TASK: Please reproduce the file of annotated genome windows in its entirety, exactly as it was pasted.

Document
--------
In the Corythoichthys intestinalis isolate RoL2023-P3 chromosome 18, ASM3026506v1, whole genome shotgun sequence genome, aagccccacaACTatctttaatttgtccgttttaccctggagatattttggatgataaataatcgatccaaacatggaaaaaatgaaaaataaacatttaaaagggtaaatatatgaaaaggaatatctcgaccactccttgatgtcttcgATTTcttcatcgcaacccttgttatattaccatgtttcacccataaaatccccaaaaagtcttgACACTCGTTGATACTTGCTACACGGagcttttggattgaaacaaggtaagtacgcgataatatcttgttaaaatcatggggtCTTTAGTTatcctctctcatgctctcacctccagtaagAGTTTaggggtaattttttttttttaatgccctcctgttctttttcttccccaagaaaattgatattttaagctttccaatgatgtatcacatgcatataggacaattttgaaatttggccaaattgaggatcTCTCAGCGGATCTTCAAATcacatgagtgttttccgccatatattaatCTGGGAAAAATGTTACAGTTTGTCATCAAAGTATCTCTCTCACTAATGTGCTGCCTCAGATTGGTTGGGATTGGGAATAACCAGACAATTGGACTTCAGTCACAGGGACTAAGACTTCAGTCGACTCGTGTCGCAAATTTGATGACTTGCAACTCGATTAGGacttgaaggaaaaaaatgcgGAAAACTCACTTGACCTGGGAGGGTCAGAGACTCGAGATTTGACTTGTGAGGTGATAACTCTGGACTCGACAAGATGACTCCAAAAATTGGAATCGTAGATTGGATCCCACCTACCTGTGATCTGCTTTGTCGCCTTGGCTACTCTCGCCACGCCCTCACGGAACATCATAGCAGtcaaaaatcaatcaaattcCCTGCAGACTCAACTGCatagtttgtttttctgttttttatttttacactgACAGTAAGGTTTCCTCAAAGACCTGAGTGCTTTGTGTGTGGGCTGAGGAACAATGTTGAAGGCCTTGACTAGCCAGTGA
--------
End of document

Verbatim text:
In the Corythoichthys intestinalis isolate RoL2023-P3 chromosome 18, ASM3026506v1, whole genome shotgun sequence genome, aagccccacaACTatctttaatttgtccgttttaccctggagatattttggatgataaataatcgatccaaacatggaaaaaatgaaaaataaacatttaaaagggtaaatatatgaaaaggaatatctcgaccactccttgatgtcttcgATTTcttcatcgcaacccttgttatattaccatgtttcacccataaaatccccaaaaagtcttgACACTCGTTGATACTTGCTACACGGagcttttggattgaaacaaggtaagtacgcgataatatcttgttaaaatcatggggtCTTTAGTTatcctctctcatgctctcacctccagtaagAGTTTaggggtaattttttttttttaatgccctcctgttctttttcttccccaagaaaattgatattttaagctttccaatgatgtatcacatgcatataggacaattttgaaatttggccaaattgaggatcTCTCAGCGGATCTTCAAATcacatgagtgttttccgccatatattaatCTGGGAAAAATGTTACAGTTTGTCATCAAAGTATCTCTCTCACTAATGTGCTGCCTCAGATTGGTTGGGATTGGGAATAACCAGACAATTGGACTTCAGTCACAGGGACTAAGACTTCAGTCGACTCGTGTCGCAAATTTGATGACTTGCAACTCGATTAGGacttgaaggaaaaaaatgcgGAAAACTCACTTGACCTGGGAGGGTCAGAGACTCGAGATTTGACTTGTGAGGTGATAACTCTGGACTCGACAAGATGACTCCAAAAATTGGAATCGTAGATTGGATCCCACCTACCTGTGATCTGCTTTGTCGCCTTGGCTACTCTCGCCACGCCCTCACGGAACATCATAGCAGtcaaaaatcaatcaaattcCCTGCAGACTCAACTGCatagtttgtttttctgttttttatttttacactgACAGTAAGGTTTCCTCAAAGACCTGAGTGCTTTGTGTGTGGGCTGAGGAACAATGTTGAAGGCCTTGACTAGCCAGTGA